Dynasty Fantasy Football: Is Kelvin Harmon Worth Taking in the Second Round of Rookie Drafts?

In redraft leagues, there isn't much that you want to do with the Washington offense. In dynasty leagues, though, things are a lot different.

While Washington could struggle offensively in 2019, they have some intriguing young pieces for fantasy football. Derrius Guice should be ready to roll after sitting out his rookie season, and first-round quarterback Dwayne Haskins is the key to the whole thing. Haskins isn't a lock to start the season over Case Keenum, but Haskins will likely see the field at some point, and if he thrives, this offense becomes a lot more interesting in fantasy.

One of the players whose appeal is tied directly to Haskins is rookie wideout Kelvin Harmon, whose fall in the NFL Draft was halted by Washington in the sixth round. What kind of prospect is Harmon, and how should you be handling him in both dynasty formats and early best-ball redrafts?

Let's take a look.


While Harmon didn't land in a high-flying offense, he doesn't have to contend with a super stout depth chart at receiver in Washington.

Position Starter Backup
Outside WR Josh Doctson Kelvin Harmon (6th Round, 206th Overall Pick)
Outside WR Paul Richardson Brian Quick
Slot WR Trey Quinn Terry McLaurin (3rd Round, 76th Overall Pick)

Yikes. That's not pretty.

From the way this receiving corp is shaping up, it doesn't seem like any one guy is cemented into a role.

Let's be honest here -- Josh Doctson has not panned out. Whether it has been health or production, he hasn't produced and didn't have his fifth-year option picked up. This is a make-or-break year for Doctson, but he's done nothing in the pros to make us feel great about him delivering on the promise he once held.

Trey Quinn plays in the slot and is the leading candidate to step in and replace the role of the departed Jamison Crowder. Paul Richardson was a big free-agent signing last offseason, but he totaled just 20 catches for 262 yards and a pair of scores in an injury-shortened nine-game season in 2018. Brian Quick is a backup who isn't going to stand in the way of any promising youngsters.

In short, McLaurin and Harmon, the team's two rookie wideouts, will likely get every chance to earn playing time in 2019 as Washington builds for the future. That's great news for Harmon as his path to fantasy relevance is clearer than it would usually be for a sixth-round pick. If he shows well this off-season and in training camp, he could earn a meaningful role in Year 1.

Of course, Washington had the fifth-fewest passing yards last year, capping the fantasy value of all of their pass-game options. Keenum probably won't change that too much, so that's where Haskins comes in. If the rookie is able to give the offense a lift -- which, admittedly, might be a big if -- both the 2019 and long-term appeal of Harmon will get a big boost.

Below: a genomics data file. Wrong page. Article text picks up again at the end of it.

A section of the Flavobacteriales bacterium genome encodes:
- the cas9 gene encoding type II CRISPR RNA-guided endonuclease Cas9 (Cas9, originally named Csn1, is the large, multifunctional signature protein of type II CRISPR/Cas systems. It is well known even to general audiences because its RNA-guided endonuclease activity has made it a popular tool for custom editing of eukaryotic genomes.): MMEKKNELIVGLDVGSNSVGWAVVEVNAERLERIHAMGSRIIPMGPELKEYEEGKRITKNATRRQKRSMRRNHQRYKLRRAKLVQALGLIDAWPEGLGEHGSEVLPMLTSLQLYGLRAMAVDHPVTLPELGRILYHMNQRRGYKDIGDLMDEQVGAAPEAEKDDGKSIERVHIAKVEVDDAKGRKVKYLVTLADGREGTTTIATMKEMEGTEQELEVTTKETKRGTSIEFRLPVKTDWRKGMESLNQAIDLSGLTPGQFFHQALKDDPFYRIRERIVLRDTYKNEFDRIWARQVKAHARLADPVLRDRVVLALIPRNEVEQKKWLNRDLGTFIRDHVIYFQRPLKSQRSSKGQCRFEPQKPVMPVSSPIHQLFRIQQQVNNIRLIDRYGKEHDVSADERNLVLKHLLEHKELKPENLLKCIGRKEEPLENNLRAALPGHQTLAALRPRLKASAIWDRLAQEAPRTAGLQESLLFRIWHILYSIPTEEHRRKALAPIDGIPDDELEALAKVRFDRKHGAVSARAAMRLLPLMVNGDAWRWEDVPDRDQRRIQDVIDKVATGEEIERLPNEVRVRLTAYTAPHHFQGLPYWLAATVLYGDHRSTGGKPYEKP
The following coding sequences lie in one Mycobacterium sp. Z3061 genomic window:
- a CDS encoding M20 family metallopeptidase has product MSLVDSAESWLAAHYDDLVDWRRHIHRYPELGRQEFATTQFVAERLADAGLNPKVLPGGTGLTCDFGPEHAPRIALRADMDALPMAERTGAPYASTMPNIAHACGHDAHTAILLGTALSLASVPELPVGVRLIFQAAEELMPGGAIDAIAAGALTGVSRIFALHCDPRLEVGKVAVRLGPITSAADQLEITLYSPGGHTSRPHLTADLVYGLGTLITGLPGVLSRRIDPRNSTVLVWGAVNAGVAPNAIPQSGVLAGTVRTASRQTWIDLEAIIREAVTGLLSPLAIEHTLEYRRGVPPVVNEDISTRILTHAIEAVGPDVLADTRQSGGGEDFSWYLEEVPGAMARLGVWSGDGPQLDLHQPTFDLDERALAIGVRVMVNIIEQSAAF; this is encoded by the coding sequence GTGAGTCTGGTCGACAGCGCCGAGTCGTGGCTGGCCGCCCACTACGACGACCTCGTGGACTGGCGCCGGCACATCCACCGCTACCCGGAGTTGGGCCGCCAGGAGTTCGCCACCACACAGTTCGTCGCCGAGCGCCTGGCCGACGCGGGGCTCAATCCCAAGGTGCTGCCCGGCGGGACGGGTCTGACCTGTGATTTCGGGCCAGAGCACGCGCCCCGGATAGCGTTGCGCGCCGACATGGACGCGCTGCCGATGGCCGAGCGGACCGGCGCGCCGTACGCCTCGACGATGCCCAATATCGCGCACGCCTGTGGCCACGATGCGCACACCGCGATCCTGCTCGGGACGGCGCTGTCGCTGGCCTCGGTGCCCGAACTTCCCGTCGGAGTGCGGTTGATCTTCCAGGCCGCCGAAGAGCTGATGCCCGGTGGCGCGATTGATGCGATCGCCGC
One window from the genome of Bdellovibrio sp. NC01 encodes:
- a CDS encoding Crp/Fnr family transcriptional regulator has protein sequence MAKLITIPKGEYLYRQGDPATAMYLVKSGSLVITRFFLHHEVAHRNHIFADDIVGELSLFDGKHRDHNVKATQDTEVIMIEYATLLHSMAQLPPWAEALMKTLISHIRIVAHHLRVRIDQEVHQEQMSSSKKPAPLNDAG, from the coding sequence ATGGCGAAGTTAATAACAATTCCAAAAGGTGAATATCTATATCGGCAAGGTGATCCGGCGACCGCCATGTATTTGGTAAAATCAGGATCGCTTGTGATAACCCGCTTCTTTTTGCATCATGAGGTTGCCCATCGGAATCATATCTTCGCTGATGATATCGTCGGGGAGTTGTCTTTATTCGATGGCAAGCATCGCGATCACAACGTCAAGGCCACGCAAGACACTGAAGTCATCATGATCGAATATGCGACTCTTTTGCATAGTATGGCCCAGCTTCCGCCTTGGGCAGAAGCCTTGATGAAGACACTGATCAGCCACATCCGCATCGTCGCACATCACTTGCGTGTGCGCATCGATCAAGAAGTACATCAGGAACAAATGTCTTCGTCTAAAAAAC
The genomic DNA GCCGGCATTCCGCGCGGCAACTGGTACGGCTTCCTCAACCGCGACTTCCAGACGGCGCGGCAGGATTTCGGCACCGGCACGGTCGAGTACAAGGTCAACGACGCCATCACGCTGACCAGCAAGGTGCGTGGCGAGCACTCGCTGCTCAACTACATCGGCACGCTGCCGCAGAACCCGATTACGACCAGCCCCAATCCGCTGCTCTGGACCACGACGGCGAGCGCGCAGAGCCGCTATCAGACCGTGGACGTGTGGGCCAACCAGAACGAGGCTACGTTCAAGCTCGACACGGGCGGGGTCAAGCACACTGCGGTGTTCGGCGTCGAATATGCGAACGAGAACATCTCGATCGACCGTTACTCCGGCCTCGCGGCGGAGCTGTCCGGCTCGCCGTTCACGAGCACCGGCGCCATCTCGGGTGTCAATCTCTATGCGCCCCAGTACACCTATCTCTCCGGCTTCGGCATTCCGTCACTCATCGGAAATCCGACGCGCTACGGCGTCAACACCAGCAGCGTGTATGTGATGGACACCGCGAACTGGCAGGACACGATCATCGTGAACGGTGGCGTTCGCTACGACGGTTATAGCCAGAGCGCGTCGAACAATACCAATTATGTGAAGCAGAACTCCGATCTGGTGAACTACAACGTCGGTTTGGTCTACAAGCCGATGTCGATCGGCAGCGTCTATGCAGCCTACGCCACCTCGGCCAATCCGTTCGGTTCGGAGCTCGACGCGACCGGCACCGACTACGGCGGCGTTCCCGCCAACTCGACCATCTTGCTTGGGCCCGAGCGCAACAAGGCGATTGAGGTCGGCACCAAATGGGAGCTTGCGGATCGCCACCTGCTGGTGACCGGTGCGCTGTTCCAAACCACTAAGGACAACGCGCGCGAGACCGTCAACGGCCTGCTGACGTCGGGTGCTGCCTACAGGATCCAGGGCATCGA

As a Prospect

Has a player's draft stock bounced up and down more than Harmon's did pre-draft?

A pre-draft darling out of the North Carolina State Wolfpack, Harmon was compared to Kenny Golladay by Bleacher Report's Matt Miller and listed as the fourth-best wideout in the class in some rankings.

It made sense. He put up pretty good numbers at NC State -- 69 catches for 1,017 yards and 4 touchdowns as a sophomore in 2017 before going for 81 grabs, 1,186 yards and 7 scores last year as a junior.

But Harmon had a bad combine. Harmon ran only a 4.60 40-yard dash while clocking in with a sluggish 7.15 seconds in the three-cone drill. Overall, his SPARQ-x rating, per, is in the 53rd percentile, and he ranked better than the 30th percentile in only one workout metric (Speed Score, 70th percentile).

And so began the descent.

In the draft, Harmon slipped all the way into the sixth round. As we mentioned earlier, sixth-round picks usually have to jump through a lot of hoops to see meaningful snaps, but given the receiver room in Washington, that's not exactly the case for Harmon.

In Summary

Washington ended last season with one of the more bleak offensive outlooks in the league. Alex Smith's career was -- and still is -- in jeopardy, and getting Keenum didn't move the needle too much given how weak the team was at receiver.

But the team, to their credit, made some decisions during the draft to put some light at the end of the tunnel -- with the selection of Haskins being the big move. While we don't want to oversimplify things too much, Haskins' development is the key to unlocking the fantasy potential of Harmon and the rest of the skill players on Washington.

As far as Harmon's current fantasy stock, he's nothing more than a very late dart throw in redraft best-ball formats, coming off the board as WR132 in DRAFT leagues.

Harmon is more valuable in dynasty formats because even though Washington made several moves to improve their offense, they're likely to still struggle on that side of the ball in 2019. But as for 2020 and beyond, there's a big chance for improvement if Haskins is the real deal. In dynasty leagues, Harmon is being taken, on average, 23rd overall in standard league rookie drafts, per DLF, being taken in the late second in 12-team leagues.

With only Doctson and Richardson in his way, Harmon has a fairly welcoming path to playing time, and not that long ago, he was viewed as one of the best receivers in this class. He's well worth a roll of the dice in the late second or early in rookie drafts this summer, and if Haskins pans out, Harmon will have a good chance to deliver solid numbers at some point down the line.